When the young fellow complained that the doctor had ordered him to stop smoking and he was scared to death of even trying to stop, the old Texan puffed at his pipe and answered:
“Why, son, swearing off smoking’s the easiest thing in the world. I musta done it a thousand times.”
The earliest connection to Mark Twain that QI has located appeared in December 1938 in the “Journal of the American Medical Association”. Since Twain died in 1910 this is very late and provides very weak evidence: 13
Mark Twain is reputed to have remarked that to stop smoking was the easiest thing he ever did, and he said he ought to know for he had done it a thousand times. Most patients who have thrombo-angiitis obliterans have had the same good intentions but have continued to smoke.
In 1941 a California newspaper columnist printed an extended version of the gag in which a character named Barracuda Pete was fired from his job and demanded to know why: 14
“Yes, but it’s your drinking,” said the boss. “You’re liable to get hurt or kill someone when you come on the job drunk.
“That’s easy, boss.” said Pete, turning away to resume work. “I’ll quit drinking. I can do it easy. In fact I’ve quit at least a thousand times in the last few years.”
In 1945 another version of the saying was ascribed to Mark Twain in the mass-circulation Reader’s Digest: 15
To cease smoking is the easiest thing I ever did. I ought to know because I’ve done it a thousand times. —Mark Twain, quoted in Coronet
In conclusion, this joke template has been used in the domains of drinking, smoking, and playing poker. The earliest instance located by QI that reasonably conformed to the template was in the novel “Duke of Devil-May-Care” by Harris Dickson, but earlier examples may certainly exist. W. C. Fields employed the quip multiple times as part of “The Temperance Lecture”, but he did not coin it.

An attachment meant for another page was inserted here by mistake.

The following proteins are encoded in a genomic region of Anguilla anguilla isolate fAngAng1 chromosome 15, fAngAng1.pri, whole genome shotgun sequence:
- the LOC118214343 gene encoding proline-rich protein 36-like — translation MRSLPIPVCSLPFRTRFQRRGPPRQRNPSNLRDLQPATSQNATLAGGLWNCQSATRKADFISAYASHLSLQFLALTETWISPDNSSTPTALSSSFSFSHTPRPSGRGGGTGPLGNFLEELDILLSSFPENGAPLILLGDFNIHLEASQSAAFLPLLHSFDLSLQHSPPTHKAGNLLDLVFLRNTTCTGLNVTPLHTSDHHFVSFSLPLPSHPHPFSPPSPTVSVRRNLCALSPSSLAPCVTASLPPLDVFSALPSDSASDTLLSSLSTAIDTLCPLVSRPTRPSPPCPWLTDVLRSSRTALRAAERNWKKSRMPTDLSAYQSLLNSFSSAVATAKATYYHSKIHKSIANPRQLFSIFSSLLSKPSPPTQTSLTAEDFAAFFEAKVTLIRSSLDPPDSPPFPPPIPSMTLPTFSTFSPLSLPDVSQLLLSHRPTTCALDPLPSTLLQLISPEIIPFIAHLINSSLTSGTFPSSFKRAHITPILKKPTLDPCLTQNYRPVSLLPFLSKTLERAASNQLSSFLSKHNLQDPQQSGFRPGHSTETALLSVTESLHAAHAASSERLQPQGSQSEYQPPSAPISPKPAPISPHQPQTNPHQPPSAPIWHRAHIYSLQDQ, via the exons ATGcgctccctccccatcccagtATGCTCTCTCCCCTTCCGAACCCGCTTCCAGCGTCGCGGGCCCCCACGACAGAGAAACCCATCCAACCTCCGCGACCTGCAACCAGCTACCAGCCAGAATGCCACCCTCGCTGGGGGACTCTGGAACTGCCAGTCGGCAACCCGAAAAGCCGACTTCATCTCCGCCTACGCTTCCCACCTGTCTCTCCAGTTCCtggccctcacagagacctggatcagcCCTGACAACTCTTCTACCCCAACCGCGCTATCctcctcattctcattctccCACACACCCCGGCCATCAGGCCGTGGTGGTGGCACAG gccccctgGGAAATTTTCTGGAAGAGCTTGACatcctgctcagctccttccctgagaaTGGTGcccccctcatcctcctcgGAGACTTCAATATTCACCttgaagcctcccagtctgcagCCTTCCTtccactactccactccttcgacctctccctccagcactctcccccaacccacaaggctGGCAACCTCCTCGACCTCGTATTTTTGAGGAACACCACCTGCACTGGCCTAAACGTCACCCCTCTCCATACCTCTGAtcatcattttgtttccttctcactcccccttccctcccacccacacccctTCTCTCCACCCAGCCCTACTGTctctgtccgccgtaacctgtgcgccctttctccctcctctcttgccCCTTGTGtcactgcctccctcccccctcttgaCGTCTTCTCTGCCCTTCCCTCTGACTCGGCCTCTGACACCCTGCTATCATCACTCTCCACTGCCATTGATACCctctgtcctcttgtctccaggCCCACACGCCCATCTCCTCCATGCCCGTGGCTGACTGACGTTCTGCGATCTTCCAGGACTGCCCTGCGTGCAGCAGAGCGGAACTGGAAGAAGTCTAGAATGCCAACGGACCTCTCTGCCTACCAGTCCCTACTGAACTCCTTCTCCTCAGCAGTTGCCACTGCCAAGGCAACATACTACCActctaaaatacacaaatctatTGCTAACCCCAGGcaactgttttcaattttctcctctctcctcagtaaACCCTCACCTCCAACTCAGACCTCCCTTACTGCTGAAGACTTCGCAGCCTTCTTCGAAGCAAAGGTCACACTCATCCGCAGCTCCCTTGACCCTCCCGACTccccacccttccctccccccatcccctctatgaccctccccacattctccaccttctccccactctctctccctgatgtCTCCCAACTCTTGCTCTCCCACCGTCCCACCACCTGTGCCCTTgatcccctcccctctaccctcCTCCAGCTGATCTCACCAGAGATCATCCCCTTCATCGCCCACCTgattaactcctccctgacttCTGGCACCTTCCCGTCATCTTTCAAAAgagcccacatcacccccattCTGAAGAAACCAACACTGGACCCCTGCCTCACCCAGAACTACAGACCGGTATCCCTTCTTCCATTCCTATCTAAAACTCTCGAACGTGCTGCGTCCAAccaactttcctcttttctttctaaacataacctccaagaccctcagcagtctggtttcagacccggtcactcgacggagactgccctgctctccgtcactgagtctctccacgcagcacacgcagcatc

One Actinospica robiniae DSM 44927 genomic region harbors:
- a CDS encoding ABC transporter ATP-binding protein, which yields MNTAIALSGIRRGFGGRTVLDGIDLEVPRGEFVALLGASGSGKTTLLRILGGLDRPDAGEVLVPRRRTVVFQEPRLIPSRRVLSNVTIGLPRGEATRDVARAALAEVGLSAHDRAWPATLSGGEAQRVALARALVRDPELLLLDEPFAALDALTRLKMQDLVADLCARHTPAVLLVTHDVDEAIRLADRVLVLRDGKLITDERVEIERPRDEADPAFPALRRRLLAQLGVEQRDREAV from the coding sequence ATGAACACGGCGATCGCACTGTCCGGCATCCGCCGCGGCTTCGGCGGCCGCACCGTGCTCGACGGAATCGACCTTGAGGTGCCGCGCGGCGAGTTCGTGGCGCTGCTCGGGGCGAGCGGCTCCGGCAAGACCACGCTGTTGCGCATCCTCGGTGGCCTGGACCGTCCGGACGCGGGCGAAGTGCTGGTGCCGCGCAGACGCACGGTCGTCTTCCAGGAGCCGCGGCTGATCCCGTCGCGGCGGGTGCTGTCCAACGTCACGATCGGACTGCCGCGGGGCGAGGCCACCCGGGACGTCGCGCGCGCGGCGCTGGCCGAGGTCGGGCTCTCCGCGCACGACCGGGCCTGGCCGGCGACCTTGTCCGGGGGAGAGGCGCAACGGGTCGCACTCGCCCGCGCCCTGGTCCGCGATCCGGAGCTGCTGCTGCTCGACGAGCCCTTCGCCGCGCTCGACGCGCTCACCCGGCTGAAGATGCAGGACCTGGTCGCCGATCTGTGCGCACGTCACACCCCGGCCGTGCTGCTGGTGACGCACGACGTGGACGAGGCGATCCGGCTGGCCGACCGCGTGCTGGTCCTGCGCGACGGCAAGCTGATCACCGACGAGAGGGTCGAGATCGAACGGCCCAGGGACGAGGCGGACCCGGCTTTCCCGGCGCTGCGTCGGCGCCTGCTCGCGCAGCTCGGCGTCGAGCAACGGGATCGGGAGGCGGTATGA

- 1905, Duke of Devil-May-Care by Harris Dickson, Quote Page 14 and 15, D. Appleton and Company, New York. (Google Books full view) link ↩
- 1906 August 27, Racine Daily Journal, Duke of Devil-May-Care by Harris Dickson, Page 7, Column 2, Racine, Wisconsin. (NewspaperArchive) ↩
- 1913, Mark Twain and the Happy Island by Elizabeth Wallace, Quote Page 130, A. C. McClurg & Co., Chicago, Illinois. (Google Books full view) link ↩
- 1929 November 29, Omaha World Herald, Putting It Mildly, Page 24, Column 2, Omaha, Nebraska. (GenealogyBank) ↩
- 1932 March, Norfolk and Western Magazine, Page 144, Column 2, Norfolk and Western Railway Company, Roanoke, Virginia. (Google snippet with publication title, date, page number, and quotation all visible; Not verified on paper, but the snippet provides strong evidence) link ↩
- 1934 November 7, Punch or The London Charivari, On Giving Up Smoking, Quote Page 506, London. (Verified on paper) ↩
- 1935 July, The American Legion Monthly, Bursts and Duds, Conducted by Dan Sowers, Quote Page 35, Column 2, Published by American Legion, Chicago. (Verified on paper) ↩
- 1936 August 1, The Southwestern Sheep & Goat Raiser, Volume 6, Issue Number 21, Prickly Pear by J. Travelstead, [Collection of short humorous items], Quote Page 21, Column 2, Texas Sheep and Goat Raisers’ Association, San Angelo, Texas. (Verified on paper visually; Great thanks to the librarians of Sterling C. Evans Library of Texas A&M University) link ↩
- 2006, The Yale Book of Quotations by Fred R. Shapiro, Section W. C. Fields (William Claude Dukenfield), Page 256, Yale University Press, New Haven. (Verified on paper) ↩
- YouTube audio, “Command Performance – Christmas 1944 11/14″, [Uploader claims: Recorded: 25-12-1944], [Joke is spoken at 6:14 of 7:50 minutes], Uploaded by OTRNut on Apr 16, 2009, (Accessed youtube.com September 19, 2012) link ↩
- YouTube audio, “W.C. Fields Temperance Lecture”, [Uploader claims: "Here is the 1946 classic recording of W.C. Fields, on 4 sides. On Variety V 101. (3 record set)"], [Joke is spoken at 6:26 of 10:56 minutes], Uploaded by records45ful on Oct 19, 2011, (Accessed youtube.com September 19, 2012) link ↩
- 1938 October, Scribner’s Magazine, Volume 104, Number 4, I Quit Smoking by J. C. Furnas, Start Page 13, Quote Page 13, Charles Scribner’s Sons, New York. (Verified on paper) ↩
- 1938 December 10, JAMA [Journal of the American Medical Association], Volume 111, Number 24, The Outlook in Thrombo-Angiitis Obliterans by Bayard T. Horton, Start Page 2184, Quote Page 2188, Column 2, American Medical Association, Chicago, Illinois. (Verified on paper) ↩
- 1941 June 29, San Diego Union, Northeast Corner by Nor’easter, Page Six-C, Column 6 and 7, [GNB Page 38], San Diego, California. (GenealogyBank) ↩
- 1945 December, Reader’s Digest, Volume 47, [Freestanding quotation with acknowledgement to Coronet], Page 26, The Reader’s Digest Association. (Verified on paper) ↩